“I like to greet the sun each morning and walk among the stars at night.”
So sang Lionel Ritchie on the Commodores track Zoom. But now there’s an even zoomier Zoom than this 1970s pop classic.
Eric Yuan, founder and chief executive officer of Zoom Video Communications Inc., must have felt like he walked among the stars all the time following his company’s stellar stock market debut. Zoom, which has made video conferencing far less of a pain than it used to be, has also made going public seem a breeze.
Zoom continues to soar. Just this week Eric Yuan, founder and CEO of Zoom sat down with Jim Cramer for his “Executive Decision” segment as the video communications provider shares were up 14.9% Monday on another strong quarterly report.
So what can we learn from this as Forbes hailed the Zoom IPO as a standout deal of last year, under the gushing headline What can entrepreneurs learn from the mega success?
To adapt that question slightly, what are the communications lessons from Zoom’s mega success? How come everything has gone so right in a year when many other stock market newcomers have endured a rocky ride?
First off, you can’t ignore the underlying health of its financials. As CNBC archly put it in the lead up to listing, “Zoom has the unusual distinction of being profitable” while also growing at over 100% a year.
That’s right, profitable. Something many tech companies assuredly are not when they come to market asking investors to make a big gamble on future business viability. Uber, let’s not forget, reported a $1 billion loss when revealing its first quarterly earnings as a public company at the end of May.
Zoom, by contrast, has gone from strength to strength. When it published its first post-IPO earnings report early June it beat revenue estimates, sending its stock soaring 18.4% in a single day to turn Zoom into a $24 billion company.
But if Zoom’s figures and product offering are strong, so too is its corporate storytelling strategy. What Zoom did exceptionally well was retain a high degree of control over its narrative.
Of course, respected financial journalists and analysts will write what they want to write. Or else there’d be no point to them.
Zoom’s exemplary approach has been to stay true to its culture while setting out a clear and simple, but compelling story. And in articulating that story, it’s clear that there has been a significant amount of thought and time put into exactly when and where Zoom would tell that story.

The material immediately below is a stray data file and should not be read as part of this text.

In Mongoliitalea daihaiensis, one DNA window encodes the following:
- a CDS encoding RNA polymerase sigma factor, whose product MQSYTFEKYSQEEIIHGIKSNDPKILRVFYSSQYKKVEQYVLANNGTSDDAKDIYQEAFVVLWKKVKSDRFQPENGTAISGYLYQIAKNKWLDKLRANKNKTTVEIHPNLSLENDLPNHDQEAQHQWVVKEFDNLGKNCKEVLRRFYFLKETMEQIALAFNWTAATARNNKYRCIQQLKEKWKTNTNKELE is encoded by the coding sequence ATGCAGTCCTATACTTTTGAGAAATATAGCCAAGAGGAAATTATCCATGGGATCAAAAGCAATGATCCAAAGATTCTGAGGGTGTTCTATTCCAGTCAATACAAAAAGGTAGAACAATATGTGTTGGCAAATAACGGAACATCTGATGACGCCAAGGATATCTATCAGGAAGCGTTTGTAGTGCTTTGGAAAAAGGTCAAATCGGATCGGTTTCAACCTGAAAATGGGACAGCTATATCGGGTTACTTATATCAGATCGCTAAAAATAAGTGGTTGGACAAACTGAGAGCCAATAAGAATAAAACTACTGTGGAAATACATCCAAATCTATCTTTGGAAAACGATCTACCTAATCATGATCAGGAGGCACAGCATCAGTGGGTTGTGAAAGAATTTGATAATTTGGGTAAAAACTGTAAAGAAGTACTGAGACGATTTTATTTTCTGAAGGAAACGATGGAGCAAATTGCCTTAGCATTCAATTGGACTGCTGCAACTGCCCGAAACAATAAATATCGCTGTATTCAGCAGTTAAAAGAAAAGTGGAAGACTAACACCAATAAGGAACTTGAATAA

This exclusive Forbes daily cover story is an excellent case in point. The reporter was given access to Zoom founder Yuan, who in turn provided plenty of context-setting, as well as background on Zoom’s history, technology and strategy. The outcome was a piece charting Zoom’s rise and current challenges. Adept media relations meant key messages shone through: “What matters at Zoom is the product, not the perks.”
Even passages where the reporter sought to convey Yuan’s personality did so in a way that was incredibly on-message. For example, an anecdote about Yuan watching his high school senior eldest son play in a basketball tournament in Los Angeles celebrated both Yuan’s work ethic (he was videoconferencing while there) and one of Zoom’s unique features, the virtual background that can be changed to disguise where users really are. “I set the background as the Santa Barbara beach, and they all thought I’m there. After the meeting, I swipe,” revealing a sweaty high-school gym. “And they all say, ‘What?’ ”
Based on the coverage from day-one following the Zoom IPO, it’s clear that seeding a few top tier media outlets with a detailed version of the Zoom story gave others looking to write about Yuan and Zoom some near-definite sources to plunder for information. Consequently, when these writers came to publish their own ‘take’ on the story it seldom deviated far from the original gold standard, ensuring the kind of consistent narrative investors love.
Zoom has zoomed for a number of reasons. And how it’s told its story has played a vital part.